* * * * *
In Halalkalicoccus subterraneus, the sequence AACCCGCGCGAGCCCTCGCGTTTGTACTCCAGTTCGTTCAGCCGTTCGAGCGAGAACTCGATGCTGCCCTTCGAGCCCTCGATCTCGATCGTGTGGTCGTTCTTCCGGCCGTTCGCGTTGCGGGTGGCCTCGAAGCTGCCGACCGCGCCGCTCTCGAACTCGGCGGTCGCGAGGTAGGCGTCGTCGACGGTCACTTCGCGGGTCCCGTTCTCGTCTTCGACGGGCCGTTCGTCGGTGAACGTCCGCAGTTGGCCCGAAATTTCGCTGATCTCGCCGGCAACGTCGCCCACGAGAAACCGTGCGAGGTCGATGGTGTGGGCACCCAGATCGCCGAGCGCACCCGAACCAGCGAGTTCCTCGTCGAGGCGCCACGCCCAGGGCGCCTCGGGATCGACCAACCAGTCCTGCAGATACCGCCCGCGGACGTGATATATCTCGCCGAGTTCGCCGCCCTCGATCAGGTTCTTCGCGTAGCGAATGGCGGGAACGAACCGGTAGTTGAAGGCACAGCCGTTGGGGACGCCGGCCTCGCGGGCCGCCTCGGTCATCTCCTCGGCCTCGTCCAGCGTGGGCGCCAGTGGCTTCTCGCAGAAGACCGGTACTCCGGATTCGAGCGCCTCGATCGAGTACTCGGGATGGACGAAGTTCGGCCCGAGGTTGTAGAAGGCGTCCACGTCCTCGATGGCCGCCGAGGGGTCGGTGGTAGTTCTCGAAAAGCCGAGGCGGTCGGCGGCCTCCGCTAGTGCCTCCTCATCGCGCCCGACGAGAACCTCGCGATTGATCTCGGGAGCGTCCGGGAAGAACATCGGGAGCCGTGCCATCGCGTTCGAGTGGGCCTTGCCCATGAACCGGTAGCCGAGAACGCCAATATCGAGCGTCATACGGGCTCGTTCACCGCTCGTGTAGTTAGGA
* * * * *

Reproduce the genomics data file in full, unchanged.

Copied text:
In Halalkalicoccus subterraneus, the sequence AACCCGCGCGAGCCCTCGCGTTTGTACTCCAGTTCGTTCAGCCGTTCGAGCGAGAACTCGATGCTGCCCTTCGAGCCCTCGATCTCGATCGTGTGGTCGTTCTTCCGGCCGTTCGCGTTGCGGGTGGCCTCGAAGCTGCCGACCGCGCCGCTCTCGAACTCGGCGGTCGCGAGGTAGGCGTCGTCGACGGTCACTTCGCGGGTCCCGTTCTCGTCTTCGACGGGCCGTTCGTCGGTGAACGTCCGCAGTTGGCCCGAAATTTCGCTGATCTCGCCGGCAACGTCGCCCACGAGAAACCGTGCGAGGTCGATGGTGTGGGCACCCAGATCGCCGAGCGCACCCGAACCAGCGAGTTCCTCGTCGAGGCGCCACGCCCAGGGCGCCTCGGGATCGACCAACCAGTCCTGCAGATACCGCCCGCGGACGTGATATATCTCGCCGAGTTCGCCGCCCTCGATCAGGTTCTTCGCGTAGCGAATGGCGGGAACGAACCGGTAGTTGAAGGCACAGCCGTTGGGGACGCCGGCCTCGCGGGCCGCCTCGGTCATCTCCTCGGCCTCGTCCAGCGTGGGCGCCAGTGGCTTCTCGCAGAAGACCGGTACTCCGGATTCGAGCGCCTCGATCGAGTACTCGGGATGGACGAAGTTCGGCCCGAGGTTGTAGAAGGCGTCCACGTCCTCGATGGCCGCCGAGGGGTCGGTGGTAGTTCTCGAAAAGCCGAGGCGGTCGGCGGCCTCCGCTAGTGCCTCCTCATCGCGCCCGACGAGAACCTCGCGATTGATCTCGGGAGCGTCCGGGAAGAACATCGGGAGCCGTGCCATCGCGTTCGAGTGGGCCTTGCCCATGAACCGGTAGCCGAGAACGCCAATATCGAGCGTCATACGGGCTCGTTCACCGCTCGTGTAGTTAGGA